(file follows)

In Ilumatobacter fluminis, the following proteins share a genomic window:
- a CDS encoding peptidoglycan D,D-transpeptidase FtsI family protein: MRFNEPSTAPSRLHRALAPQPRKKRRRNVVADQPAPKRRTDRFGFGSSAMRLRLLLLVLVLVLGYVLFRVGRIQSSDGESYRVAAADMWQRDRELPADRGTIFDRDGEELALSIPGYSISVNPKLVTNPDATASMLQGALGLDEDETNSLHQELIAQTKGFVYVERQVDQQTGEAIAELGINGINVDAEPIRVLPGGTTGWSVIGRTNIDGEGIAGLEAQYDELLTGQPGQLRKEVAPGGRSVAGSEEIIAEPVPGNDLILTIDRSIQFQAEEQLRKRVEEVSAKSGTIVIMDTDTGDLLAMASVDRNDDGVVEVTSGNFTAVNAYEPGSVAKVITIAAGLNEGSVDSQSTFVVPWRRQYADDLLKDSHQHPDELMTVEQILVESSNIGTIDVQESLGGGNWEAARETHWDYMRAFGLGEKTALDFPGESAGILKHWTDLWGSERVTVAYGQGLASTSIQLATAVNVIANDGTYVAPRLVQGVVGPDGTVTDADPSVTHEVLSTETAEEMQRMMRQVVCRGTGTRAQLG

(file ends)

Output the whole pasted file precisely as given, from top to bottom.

In Ilumatobacter fluminis, the following proteins share a genomic window:
- a CDS encoding peptidoglycan D,D-transpeptidase FtsI family protein: MRFNEPSTAPSRLHRALAPQPRKKRRRNVVADQPAPKRRTDRFGFGSSAMRLRLLLLVLVLVLGYVLFRVGRIQSSDGESYRVAAADMWQRDRELPADRGTIFDRDGEELALSIPGYSISVNPKLVTNPDATASMLQGALGLDEDETNSLHQELIAQTKGFVYVERQVDQQTGEAIAELGINGINVDAEPIRVLPGGTTGWSVIGRTNIDGEGIAGLEAQYDELLTGQPGQLRKEVAPGGRSVAGSEEIIAEPVPGNDLILTIDRSIQFQAEEQLRKRVEEVSAKSGTIVIMDTDTGDLLAMASVDRNDDGVVEVTSGNFTAVNAYEPGSVAKVITIAAGLNEGSVDSQSTFVVPWRRQYADDLLKDSHQHPDELMTVEQILVESSNIGTIDVQESLGGGNWEAARETHWDYMRAFGLGEKTALDFPGESAGILKHWTDLWGSERVTVAYGQGLASTSIQLATAVNVIANDGTYVAPRLVQGVVGPDGTVTDADPSVTHEVLSTETAEEMQRMMRQVVCRGTGTRAQLG